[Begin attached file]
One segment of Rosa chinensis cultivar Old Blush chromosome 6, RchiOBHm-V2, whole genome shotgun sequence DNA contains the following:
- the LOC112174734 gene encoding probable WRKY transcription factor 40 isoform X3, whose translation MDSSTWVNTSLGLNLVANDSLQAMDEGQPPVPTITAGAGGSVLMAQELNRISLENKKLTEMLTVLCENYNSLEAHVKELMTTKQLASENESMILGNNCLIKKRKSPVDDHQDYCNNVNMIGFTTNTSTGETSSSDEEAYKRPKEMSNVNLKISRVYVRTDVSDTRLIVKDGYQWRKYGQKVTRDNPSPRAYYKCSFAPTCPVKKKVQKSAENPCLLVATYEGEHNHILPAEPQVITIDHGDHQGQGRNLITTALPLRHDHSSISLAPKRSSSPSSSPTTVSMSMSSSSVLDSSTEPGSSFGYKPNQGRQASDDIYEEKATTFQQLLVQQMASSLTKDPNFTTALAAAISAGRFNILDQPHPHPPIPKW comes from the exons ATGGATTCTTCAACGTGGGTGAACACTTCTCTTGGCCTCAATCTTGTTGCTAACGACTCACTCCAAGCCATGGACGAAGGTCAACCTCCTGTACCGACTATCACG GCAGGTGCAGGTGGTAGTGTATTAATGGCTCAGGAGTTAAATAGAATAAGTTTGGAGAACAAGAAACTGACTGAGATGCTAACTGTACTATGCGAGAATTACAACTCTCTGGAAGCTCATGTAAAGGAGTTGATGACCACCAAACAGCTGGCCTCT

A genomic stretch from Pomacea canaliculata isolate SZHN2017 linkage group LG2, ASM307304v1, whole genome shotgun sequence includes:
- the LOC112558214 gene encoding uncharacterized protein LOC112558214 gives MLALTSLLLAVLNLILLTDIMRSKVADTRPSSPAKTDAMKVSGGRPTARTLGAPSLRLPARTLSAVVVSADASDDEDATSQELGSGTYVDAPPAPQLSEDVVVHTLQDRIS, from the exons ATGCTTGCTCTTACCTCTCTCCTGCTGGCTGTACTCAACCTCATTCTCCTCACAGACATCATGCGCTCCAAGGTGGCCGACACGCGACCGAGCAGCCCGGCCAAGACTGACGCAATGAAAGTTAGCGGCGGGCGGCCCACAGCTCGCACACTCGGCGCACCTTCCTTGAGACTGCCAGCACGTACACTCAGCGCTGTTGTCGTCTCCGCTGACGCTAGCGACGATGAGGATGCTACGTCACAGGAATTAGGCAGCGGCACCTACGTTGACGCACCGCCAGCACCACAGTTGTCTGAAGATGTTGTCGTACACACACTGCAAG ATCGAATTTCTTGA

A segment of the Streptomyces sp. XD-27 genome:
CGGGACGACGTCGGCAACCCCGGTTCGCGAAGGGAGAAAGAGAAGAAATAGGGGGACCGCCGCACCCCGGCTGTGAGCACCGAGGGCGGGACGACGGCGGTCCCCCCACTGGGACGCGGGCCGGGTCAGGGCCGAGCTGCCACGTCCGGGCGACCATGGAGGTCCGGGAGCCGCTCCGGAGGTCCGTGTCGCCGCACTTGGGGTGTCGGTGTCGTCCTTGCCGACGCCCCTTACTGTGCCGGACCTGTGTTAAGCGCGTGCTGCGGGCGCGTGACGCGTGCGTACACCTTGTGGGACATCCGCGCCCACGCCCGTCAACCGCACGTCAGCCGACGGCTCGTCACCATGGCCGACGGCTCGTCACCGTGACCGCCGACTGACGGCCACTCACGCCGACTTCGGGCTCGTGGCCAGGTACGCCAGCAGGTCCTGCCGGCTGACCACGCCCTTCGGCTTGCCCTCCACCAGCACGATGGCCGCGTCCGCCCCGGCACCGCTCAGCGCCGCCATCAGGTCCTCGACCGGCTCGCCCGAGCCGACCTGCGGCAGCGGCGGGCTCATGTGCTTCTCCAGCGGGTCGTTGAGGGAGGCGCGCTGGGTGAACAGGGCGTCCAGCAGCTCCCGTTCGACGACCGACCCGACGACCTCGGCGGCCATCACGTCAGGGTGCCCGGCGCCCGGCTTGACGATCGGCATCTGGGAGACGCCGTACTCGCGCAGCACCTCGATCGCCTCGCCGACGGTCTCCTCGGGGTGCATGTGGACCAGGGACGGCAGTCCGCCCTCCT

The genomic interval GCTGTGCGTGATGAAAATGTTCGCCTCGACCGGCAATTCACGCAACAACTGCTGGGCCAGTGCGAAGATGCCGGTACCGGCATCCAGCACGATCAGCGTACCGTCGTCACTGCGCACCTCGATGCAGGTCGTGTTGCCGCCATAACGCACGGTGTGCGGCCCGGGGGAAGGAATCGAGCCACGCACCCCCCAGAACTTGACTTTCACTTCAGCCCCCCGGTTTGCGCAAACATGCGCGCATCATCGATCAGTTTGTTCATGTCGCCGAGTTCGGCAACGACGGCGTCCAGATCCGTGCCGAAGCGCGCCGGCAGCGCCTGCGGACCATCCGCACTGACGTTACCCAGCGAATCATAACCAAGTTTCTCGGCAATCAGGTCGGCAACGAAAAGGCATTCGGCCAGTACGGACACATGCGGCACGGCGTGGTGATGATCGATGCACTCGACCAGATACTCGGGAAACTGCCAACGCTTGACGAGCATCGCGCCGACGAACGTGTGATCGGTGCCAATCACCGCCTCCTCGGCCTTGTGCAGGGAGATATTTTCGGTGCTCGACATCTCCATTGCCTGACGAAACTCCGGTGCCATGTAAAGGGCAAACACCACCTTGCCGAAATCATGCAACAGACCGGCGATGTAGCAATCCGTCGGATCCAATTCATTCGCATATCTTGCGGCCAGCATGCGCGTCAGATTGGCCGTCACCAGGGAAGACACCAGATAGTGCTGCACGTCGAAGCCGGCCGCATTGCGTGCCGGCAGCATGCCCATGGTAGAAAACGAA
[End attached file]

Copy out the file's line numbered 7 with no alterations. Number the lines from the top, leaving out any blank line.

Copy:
The genomic interval GCTGTGCGTGATGAAAATGTTCGCCTCGACCGGCAATTCACGCAACAACTGCTGGGCCAGTGCGAAGATGCCGGTACCGGCATCCAGCACGATCAGCGTACCGTCGTCACTGCGCACCTCGATGCAGGTCGTGTTGCCGCCATAACGCACGGTGTGCGGCCCGGGGGAAGGAATCGAGCCACGCACCCCCCAGAACTTGACTTTCACTTCAGCCCCCCGGTTTGCGCAAACATGCGCGCATCATCGATCAGTTTGTTCATGTCGCCGAGTTCGGCAACGACGGCGTCCAGATCCGTGCCGAAGCGCGCCGGCAGCGCCTGCGGACCATCCGCACTGACGTTACCCAGCGAATCATAACCAAGTTTCTCGGCAATCAGGTCGGCAACGAAAAGGCATTCGGCCAGTACGGACACATGCGGCACGGCGTGGTGATGATCGATGCACTCGACCAGATACTCGGGAAACTGCCAACGCTTGACGAGCATCGCGCCGACGAACGTGTGATCGGTGCCAATCACCGCCTCCTCGGCCTTGTGCAGGGAGATATTTTCGGTGCTCGACATCTCCATTGCCTGACGAAACTCCGGTGCCATGTAAAGGGCAAACACCACCTTGCCGAAATCATGCAACAGACCGGCGATGTAGCAATCCGTCGGATCCAATTCATTCGCATATCTTGCGGCCAGCATGCGCGTCAGATTGGCCGTCACCAGGGAAGACACCAGATAGTGCTGCACGTCGAAGCCGGCCGCATTGCGTGCCGGCAGCATGCCCATGGTAGAAAACGAA